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Governor, Speaker plea for unity

The 105th Legislature has adjourned Sine Die. That’s Latin for “without day,” or without assigning a day for a further meeting.
I’m sure there are a few who hope that might leave the door open for a special session. My money is on the 106th Legislature set to convene Jan. 9, 2019.
Lawmakers left the Capitol after pleas for unity from Governor Pete Ricketts, Speaker of the Legislature Sen. Jim Scheer of Norfolk and several of the eight lawmakers who will not be back next year. Six of those were term-limited out of office and two chose to quit after serving just one term.
Ricketts told senators that working together is one of the hallmarks of the state.
He noted how collaboration this year led to passage of bills raising the speed limit on select state highways; improving reading levels of elementary school students; expanding health care options; controlling opioid abuse; removing red tape obstacles for school bus drivers and reforming some aspects of the State Patrol.
He thanked senators for their efforts to try to pass his major tax reform plan (LB 947) and reiterated that “we can’t tax one Nebraskan to give tax relief to another. I will continue to work for property tax relief for hard working Nebraskans,” he said. “We will cut budgets. We have reduced the growth of government and adjusted three state budgets in 15 months. That hasn’t been done in 10 years.”
The bill was pulled when three hours of floor debate made it clear it didn’t have the support to advance. A sticking point was whether or not a plan should include new revenue sources to fund property tax relief. Ricketts and a handful of senators said no. A proposal that did call for new revenue while providing significant property tax relief did not advance.
Scheer encouraged senators who will return next session to spend the interim thinking about what they would like to accomplish.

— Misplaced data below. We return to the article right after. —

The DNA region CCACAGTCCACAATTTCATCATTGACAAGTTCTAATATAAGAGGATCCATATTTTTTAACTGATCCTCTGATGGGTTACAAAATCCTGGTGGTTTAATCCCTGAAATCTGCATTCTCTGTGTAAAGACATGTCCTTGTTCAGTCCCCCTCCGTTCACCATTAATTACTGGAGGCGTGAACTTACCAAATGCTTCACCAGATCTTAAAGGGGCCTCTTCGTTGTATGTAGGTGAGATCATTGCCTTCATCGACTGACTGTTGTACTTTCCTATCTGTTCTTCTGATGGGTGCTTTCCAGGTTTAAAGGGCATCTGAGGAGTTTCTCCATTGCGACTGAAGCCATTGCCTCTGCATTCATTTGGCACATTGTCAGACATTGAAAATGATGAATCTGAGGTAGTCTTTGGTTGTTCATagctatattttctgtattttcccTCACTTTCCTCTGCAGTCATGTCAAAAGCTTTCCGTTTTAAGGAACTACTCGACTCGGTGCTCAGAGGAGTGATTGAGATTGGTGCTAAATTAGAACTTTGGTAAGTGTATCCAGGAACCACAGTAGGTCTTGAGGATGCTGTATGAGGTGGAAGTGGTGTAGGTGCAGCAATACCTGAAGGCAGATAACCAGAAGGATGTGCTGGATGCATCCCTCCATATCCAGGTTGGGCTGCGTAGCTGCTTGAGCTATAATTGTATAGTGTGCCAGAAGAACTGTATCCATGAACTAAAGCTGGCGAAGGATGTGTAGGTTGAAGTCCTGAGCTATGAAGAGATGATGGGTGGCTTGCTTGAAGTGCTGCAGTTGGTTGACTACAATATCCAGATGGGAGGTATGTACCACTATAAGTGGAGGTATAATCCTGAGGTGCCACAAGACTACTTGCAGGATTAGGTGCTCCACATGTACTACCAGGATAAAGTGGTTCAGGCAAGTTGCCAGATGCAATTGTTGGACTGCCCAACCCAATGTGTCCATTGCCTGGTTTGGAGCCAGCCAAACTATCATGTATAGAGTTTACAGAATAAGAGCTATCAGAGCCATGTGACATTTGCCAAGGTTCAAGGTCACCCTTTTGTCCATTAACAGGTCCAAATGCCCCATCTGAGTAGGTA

“Start working with other senators this summer on the big issues. Sit down with those outside of your usual circle of support to explore ways that compromise can be reached,” he said.
The eight who are leaving: Lydia Brasch of Bancroft; Burke Harr and Bob Krist of Omaha;  Tyson Larson of Columbus; Paul Schumacher of Columbus; Jim Smith of Papillion; Roy Baker of Lincoln and John Kuehn of Heartwell all made parting remarks.
Harr said we must learn to work together to better the state. “It’s more than just changing the filibuster rules,” he said.
That was a contentious debate that had lawmakers hamstrung and operating under temporary rules for better than a month during the first session in 2017. This is a team sport.
“Politics rewards partisanship. Compromise comes through debate. Bipartisanship is an achievable goal,” he said, urging his colleagues to rely on trust and friendship.
As expected, Schumacher delivered a sobering gut check. He said the phrase “I’ll cut your taxes are the very first words in the I want to be governor handbook.”
He cautioned that the rainy day fund (the state’s cash reserve) is dwindling. “We’ve more than cut it in half while the sun is still shining. People have every right to hold us accountable,” he said.
Senators have been left “in the quicksand of three-quarters of a billion dollars a year in reduced revenue, and hearing only demands for more quicksand,” Schumacher said.  
As if that’s not bad enough, he said there can be no property tax reduction for rural landowners. “All that there can be is shell games, smoke and mirrors and packs of lies. Our people deserve more honesty than that.”
I agree. People deserve honesty and a dedication to the nonpartisan ideals that George W. Norris had when he led the way to establish the nation’s only Unicameral Legislature.
It has worked well for years and kept Nebraska free from the partisan gridlock that has crippled Congress. Working together, across party lines, is the only way to solve our problems.


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